Temporal order judgment task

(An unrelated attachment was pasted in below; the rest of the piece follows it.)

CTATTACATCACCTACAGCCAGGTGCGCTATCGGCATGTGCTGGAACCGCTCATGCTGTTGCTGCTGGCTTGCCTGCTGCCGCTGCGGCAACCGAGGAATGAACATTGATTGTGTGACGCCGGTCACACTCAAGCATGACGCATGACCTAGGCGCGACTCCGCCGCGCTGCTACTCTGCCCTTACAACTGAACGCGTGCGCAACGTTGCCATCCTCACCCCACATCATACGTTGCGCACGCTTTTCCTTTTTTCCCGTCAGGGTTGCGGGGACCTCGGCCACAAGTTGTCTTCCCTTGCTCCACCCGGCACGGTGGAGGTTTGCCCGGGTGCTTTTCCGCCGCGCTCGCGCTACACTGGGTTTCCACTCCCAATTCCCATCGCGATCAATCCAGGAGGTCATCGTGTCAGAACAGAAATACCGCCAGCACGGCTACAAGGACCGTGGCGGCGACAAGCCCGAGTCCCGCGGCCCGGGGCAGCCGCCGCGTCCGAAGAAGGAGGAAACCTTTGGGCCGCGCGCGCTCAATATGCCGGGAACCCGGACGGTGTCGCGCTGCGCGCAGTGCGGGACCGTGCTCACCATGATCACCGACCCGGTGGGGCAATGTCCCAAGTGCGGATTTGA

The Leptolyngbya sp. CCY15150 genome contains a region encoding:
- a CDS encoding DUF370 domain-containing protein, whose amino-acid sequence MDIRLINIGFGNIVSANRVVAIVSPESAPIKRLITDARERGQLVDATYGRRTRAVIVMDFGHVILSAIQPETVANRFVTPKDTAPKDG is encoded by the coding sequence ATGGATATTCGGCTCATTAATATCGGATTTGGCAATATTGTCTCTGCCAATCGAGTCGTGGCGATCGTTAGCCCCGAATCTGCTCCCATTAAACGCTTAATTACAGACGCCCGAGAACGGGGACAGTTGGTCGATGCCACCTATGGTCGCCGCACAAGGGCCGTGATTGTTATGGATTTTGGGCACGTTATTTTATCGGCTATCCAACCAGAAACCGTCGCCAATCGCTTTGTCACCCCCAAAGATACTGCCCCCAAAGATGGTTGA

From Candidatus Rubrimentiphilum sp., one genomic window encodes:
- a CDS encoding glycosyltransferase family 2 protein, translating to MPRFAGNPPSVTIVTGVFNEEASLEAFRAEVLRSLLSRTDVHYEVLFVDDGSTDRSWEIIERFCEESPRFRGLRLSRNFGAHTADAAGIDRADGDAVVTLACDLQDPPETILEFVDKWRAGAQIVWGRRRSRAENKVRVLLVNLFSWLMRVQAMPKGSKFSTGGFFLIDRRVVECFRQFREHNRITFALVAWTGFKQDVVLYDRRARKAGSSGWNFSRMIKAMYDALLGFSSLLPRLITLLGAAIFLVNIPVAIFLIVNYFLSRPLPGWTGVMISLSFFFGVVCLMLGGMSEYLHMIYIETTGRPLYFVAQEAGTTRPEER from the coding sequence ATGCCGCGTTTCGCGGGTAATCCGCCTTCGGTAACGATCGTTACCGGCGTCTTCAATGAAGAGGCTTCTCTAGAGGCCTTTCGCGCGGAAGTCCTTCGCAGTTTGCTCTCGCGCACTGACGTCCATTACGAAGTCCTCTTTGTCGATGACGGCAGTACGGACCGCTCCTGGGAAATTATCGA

In this task, we used a similar procedure as the one applied by Röder and collaborators7. Two successive tactile stimuli were presented for 10 ms to the distal phalanxes of the left and right middle fingers at 10 different stimulus onset asynchronies (SOAs): −200, −90, −55, −30, −15, 15, 30, 55, 90, 200. Negative values indicated that the first stimulus was presented to the participant’s left hand; positive values indicated that the first stimulus was presented to the participant’s right hand. Tactile stimuli were delivered using a pneumatic tactile stimulator (Institute for Biomagnetism and Biosignal Analysis, University of Muenster, Germany). A plastic membrane (1 cm in diameter) was attached to the distal phalanxes of the left and right middle fingers and was inflated by a pulse of air pressure delivered through a rigid plastic tube. The plastic tube connecting the stimulator to the participants’ finger tips were inserted into the testing room through a hole padded with sound attenuating foam to ensure that tactile stimulations were completely silent from the inside of the room. Participants had to press a response button placed below the index finger of the hand that they perceived to have been stimulated first. Participants were asked to perform the task either with their hands in a parallel posture (i.e., uncrossed posture) or with their arms crossed over the body midline. The order of posture conditions was counterbalanced across participants. Hand posture was altered every two blocks. Participants had to respond within a random interval ranging from 3000 to 4000 ms (from the onset of the target) otherwise the trial was terminated. Each SOA was presented 32 times in both hand postures, giving rise to 640 trials in total. These 640 trials were presented through 8 blocks of 80 stimuli. Prior to the experiment, participants had to complete two blocks of 16 practice trials (one block in the uncrossed posture followed by one block in the crossed posture). Stimuli were delivered and reaction times were recorded using Presentation software (Neurobehavioral Systems Inc.) running on a Dell XPS computer using a Windows XP operating system. The two response keys were placed 40 cm in front of the participant’s body and 50 cm away from each other. During testing, participants sat in a silent room with the head restrained by a chin rest. Participants also wore earplugs to mask any sounds made by the operation of the tactile stimulators.